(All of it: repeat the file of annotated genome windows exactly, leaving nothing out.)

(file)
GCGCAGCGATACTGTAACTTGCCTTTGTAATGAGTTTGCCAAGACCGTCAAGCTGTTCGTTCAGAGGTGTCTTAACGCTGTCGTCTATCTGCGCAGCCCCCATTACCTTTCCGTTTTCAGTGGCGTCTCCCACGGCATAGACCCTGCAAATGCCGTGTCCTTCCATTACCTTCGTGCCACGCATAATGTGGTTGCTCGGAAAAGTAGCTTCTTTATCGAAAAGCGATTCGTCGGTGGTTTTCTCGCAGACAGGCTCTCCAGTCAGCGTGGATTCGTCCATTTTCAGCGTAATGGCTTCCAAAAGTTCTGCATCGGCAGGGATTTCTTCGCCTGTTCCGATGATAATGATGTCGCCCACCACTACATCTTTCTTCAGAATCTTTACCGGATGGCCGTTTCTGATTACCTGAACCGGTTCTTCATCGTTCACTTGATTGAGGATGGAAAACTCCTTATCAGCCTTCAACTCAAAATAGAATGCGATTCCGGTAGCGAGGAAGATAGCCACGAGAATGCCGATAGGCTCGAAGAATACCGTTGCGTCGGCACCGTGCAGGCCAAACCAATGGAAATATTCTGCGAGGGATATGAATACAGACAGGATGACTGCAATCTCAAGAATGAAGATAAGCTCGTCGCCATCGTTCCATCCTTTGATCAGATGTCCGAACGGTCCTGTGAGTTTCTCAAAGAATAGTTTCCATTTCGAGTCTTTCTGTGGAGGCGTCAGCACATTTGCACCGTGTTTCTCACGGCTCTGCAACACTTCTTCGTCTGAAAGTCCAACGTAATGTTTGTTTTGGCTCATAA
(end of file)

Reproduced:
GCGCAGCGATACTGTAACTTGCCTTTGTAATGAGTTTGCCAAGACCGTCAAGCTGTTCGTTCAGAGGTGTCTTAACGCTGTCGTCTATCTGCGCAGCCCCCATTACCTTTCCGTTTTCAGTGGCGTCTCCCACGGCATAGACCCTGCAAATGCCGTGTCCTTCCATTACCTTCGTGCCACGCATAATGTGGTTGCTCGGAAAAGTAGCTTCTTTATCGAAAAGCGATTCGTCGGTGGTTTTCTCGCAGACAGGCTCTCCAGTCAGCGTGGATTCGTCCATTTTCAGCGTAATGGCTTCCAAAAGTTCTGCATCGGCAGGGATTTCTTCGCCTGTTCCGATGATAATGATGTCGCCCACCACTACATCTTTCTTCAGAATCTTTACCGGATGGCCGTTTCTGATTACCTGAACCGGTTCTTCATCGTTCACTTGATTGAGGATGGAAAACTCCTTATCAGCCTTCAACTCAAAATAGAATGCGATTCCGGTAGCGAGGAAGATAGCCACGAGAATGCCGATAGGCTCGAAGAATACCGTTGCGTCGGCACCGTGCAGGCCAAACCAATGGAAATATTCTGCGAGGGATATGAATACAGACAGGATGACTGCAATCTCAAGAATGAAGATAAGCTCGTCGCCATCGTTCCATCCTTTGATCAGATGTCCGAACGGTCCTGTGAGTTTCTCAAAGAATAGTTTCCATTTCGAGTCTTTCTGTGGAGGCGTCAGCACATTTGCACCGTGTTTCTCACGGCTCTGCAACACTTCTTCGTCTGAAAGTCCAACGTAATGTTTGTTTTGGCTCATAA